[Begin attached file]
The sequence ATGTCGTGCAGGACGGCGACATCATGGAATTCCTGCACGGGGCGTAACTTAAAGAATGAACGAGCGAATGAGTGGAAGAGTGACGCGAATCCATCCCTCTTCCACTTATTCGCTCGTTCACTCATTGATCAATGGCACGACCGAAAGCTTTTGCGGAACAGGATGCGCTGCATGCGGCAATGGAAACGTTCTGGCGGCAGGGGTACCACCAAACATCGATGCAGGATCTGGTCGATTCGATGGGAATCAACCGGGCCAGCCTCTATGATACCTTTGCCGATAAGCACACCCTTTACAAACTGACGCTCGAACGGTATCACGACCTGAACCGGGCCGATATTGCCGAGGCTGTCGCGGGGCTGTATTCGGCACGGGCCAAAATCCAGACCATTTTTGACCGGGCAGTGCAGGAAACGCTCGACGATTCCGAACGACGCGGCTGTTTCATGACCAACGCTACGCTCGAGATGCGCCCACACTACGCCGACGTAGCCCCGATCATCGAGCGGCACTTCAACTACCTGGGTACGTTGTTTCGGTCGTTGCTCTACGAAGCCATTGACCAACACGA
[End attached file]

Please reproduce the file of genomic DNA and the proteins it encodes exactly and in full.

The sequence ATGTCGTGCAGGACGGCGACATCATGGAATTCCTGCACGGGGCGTAACTTAAAGAATGAACGAGCGAATGAGTGGAAGAGTGACGCGAATCCATCCCTCTTCCACTTATTCGCTCGTTCACTCATTGATCAATGGCACGACCGAAAGCTTTTGCGGAACAGGATGCGCTGCATGCGGCAATGGAAACGTTCTGGCGGCAGGGGTACCACCAAACATCGATGCAGGATCTGGTCGATTCGATGGGAATCAACCGGGCCAGCCTCTATGATACCTTTGCCGATAAGCACACCCTTTACAAACTGACGCTCGAACGGTATCACGACCTGAACCGGGCCGATATTGCCGAGGCTGTCGCGGGGCTGTATTCGGCACGGGCCAAAATCCAGACCATTTTTGACCGGGCAGTGCAGGAAACGCTCGACGATTCCGAACGACGCGGCTGTTTCATGACCAACGCTACGCTCGAGATGCGCCCACACTACGCCGACGTAGCCCCGATCATCGAGCGGCACTTCAACTACCTGGGTACGTTGTTTCGGTCGTTGCTCTACGAAGCCATTGACCAACACGA